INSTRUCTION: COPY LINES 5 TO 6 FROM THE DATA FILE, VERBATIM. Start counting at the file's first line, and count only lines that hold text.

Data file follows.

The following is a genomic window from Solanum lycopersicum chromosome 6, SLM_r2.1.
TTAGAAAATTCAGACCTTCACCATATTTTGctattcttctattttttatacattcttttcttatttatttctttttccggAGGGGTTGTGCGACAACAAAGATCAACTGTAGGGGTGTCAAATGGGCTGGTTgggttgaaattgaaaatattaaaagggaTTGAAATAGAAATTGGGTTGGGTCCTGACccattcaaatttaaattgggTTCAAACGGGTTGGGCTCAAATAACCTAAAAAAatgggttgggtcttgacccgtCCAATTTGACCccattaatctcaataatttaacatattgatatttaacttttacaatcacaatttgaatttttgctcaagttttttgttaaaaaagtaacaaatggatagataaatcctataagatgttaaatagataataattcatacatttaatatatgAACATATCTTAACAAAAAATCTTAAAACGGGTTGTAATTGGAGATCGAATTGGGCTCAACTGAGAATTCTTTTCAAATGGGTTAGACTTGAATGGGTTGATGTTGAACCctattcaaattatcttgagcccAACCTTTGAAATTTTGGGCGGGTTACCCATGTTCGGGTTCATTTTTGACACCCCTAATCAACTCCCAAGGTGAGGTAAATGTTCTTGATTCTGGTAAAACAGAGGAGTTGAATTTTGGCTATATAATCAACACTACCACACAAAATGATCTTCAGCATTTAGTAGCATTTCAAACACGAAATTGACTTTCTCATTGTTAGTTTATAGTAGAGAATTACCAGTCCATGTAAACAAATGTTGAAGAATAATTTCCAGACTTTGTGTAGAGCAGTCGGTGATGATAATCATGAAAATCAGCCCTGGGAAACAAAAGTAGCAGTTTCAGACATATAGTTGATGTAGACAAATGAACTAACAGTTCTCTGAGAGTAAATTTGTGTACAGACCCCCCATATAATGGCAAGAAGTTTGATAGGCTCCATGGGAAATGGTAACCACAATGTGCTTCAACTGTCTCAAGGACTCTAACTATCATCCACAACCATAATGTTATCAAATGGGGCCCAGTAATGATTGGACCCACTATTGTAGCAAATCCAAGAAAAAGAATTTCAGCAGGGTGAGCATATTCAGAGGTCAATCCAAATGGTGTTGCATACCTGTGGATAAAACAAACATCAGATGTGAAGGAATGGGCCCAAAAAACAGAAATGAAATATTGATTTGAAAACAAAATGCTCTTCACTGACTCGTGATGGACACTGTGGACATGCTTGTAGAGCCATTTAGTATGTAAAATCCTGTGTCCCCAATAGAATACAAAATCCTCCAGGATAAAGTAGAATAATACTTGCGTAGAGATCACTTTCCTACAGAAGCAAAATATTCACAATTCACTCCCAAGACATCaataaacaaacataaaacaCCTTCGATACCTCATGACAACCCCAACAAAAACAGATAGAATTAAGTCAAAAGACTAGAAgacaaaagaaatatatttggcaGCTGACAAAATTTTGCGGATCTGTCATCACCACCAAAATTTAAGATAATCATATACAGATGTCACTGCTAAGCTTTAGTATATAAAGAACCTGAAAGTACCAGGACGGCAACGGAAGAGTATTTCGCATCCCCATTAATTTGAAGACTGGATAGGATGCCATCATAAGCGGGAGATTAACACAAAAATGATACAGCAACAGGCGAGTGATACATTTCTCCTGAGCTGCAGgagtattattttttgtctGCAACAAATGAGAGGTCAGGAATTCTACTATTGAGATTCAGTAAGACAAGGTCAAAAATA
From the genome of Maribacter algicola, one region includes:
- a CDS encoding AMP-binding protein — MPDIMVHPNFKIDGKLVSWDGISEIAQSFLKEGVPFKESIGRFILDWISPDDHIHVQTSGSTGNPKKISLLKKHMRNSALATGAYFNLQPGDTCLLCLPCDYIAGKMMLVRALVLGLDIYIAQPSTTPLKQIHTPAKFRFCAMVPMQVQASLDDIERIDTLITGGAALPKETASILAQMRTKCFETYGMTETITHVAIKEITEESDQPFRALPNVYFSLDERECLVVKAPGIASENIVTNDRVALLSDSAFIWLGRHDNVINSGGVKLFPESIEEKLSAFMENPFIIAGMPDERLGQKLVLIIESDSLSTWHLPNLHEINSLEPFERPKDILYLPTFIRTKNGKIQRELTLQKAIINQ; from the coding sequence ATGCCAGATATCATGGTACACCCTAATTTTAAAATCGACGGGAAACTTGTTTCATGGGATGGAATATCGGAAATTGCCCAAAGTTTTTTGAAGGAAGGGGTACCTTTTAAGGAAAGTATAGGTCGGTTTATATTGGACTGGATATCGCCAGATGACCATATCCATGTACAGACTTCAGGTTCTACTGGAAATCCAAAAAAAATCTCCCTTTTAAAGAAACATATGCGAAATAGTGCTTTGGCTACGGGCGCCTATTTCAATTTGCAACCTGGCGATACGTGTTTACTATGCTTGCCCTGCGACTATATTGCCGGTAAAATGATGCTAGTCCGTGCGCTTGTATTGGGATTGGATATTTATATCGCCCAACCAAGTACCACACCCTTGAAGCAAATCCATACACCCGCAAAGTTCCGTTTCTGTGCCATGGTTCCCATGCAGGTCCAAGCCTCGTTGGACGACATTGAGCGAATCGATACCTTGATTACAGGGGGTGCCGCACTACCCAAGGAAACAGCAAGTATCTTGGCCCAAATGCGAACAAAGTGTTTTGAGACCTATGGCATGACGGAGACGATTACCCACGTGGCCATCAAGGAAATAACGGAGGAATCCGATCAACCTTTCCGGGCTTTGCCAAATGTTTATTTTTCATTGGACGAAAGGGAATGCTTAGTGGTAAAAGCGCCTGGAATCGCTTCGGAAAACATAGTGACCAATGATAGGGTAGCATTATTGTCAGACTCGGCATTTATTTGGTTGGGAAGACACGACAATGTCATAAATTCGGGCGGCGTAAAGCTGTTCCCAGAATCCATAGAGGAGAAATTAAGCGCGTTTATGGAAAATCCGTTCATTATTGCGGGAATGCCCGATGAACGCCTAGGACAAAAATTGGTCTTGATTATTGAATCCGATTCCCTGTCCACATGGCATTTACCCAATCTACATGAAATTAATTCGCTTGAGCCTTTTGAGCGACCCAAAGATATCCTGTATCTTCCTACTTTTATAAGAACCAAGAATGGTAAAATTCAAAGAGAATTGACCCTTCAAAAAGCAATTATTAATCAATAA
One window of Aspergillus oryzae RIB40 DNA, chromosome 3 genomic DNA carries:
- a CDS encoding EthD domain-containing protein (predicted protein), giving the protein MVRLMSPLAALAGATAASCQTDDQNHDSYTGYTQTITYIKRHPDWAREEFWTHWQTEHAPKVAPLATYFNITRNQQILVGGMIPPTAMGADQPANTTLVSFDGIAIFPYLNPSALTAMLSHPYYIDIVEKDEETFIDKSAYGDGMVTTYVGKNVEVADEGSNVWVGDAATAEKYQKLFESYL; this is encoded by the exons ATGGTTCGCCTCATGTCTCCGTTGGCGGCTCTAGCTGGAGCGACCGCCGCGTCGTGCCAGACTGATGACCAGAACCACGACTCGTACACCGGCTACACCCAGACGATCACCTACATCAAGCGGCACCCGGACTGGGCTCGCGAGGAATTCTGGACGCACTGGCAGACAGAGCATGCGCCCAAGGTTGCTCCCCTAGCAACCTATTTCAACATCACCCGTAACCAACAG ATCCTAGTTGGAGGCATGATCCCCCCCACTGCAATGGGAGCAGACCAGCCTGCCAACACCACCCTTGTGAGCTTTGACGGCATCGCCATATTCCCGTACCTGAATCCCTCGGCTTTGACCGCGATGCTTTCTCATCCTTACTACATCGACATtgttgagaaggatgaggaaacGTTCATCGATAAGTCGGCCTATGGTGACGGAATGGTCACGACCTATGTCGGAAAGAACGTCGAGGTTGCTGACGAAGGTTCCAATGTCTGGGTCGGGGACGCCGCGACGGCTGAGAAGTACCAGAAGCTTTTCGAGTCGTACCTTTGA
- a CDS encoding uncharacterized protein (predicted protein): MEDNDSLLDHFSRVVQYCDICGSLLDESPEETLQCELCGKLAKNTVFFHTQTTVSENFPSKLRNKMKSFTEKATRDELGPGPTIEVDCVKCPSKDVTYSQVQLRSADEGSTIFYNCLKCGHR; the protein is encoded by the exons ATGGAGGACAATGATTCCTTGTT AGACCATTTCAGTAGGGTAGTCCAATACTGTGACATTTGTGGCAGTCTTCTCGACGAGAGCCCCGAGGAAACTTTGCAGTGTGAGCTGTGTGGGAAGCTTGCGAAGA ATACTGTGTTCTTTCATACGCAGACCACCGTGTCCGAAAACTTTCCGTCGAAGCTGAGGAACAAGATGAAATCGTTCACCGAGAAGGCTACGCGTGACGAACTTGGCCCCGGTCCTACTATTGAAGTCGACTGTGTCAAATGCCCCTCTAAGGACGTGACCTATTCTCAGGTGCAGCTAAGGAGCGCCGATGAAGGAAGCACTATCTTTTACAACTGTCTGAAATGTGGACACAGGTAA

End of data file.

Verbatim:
One window of Aspergillus oryzae RIB40 DNA, chromosome 3 genomic DNA carries:
- a CDS encoding EthD domain-containing protein (predicted protein), giving the protein MVRLMSPLAALAGATAASCQTDDQNHDSYTGYTQTITYIKRHPDWAREEFWTHWQTEHAPKVAPLATYFNITRNQQILVGGMIPPTAMGADQPANTTLVSFDGIAIFPYLNPSALTAMLSHPYYIDIVEKDEETFIDKSAYGDGMVTTYVGKNVEVADEGSNVWVGDAATAEKYQKLFESYL; this is encoded by the exons ATGGTTCGCCTCATGTCTCCGTTGGCGGCTCTAGCTGGAGCGACCGCCGCGTCGTGCCAGACTGATGACCAGAACCACGACTCGTACACCGGCTACACCCAGACGATCACCTACATCAAGCGGCACCCGGACTGGGCTCGCGAGGAATTCTGGACGCACTGGCAGACAGAGCATGCGCCCAAGGTTGCTCCCCTAGCAACCTATTTCAACATCACCCGTAACCAACAG ATCCTAGTTGGAGGCATGATCCCCCCCACTGCAATGGGAGCAGACCAGCCTGCCAACACCACCCTTGTGAGCTTTGACGGCATCGCCATATTCCCGTACCTGAATCCCTCGGCTTTGACCGCGATGCTTTCTCATCCTTACTACATCGACATtgttgagaaggatgaggaaacGTTCATCGATAAGTCGGCCTATGGTGACGGAATGGTCACGACCTATGTCGGAAAGAACGTCGAGGTTGCTGACGAAGGTTCCAATGTCTGGGTCGGGGACGCCGCGACGGCTGAGAAGTACCAGAAGCTTTTCGAGTCGTACCTTTGA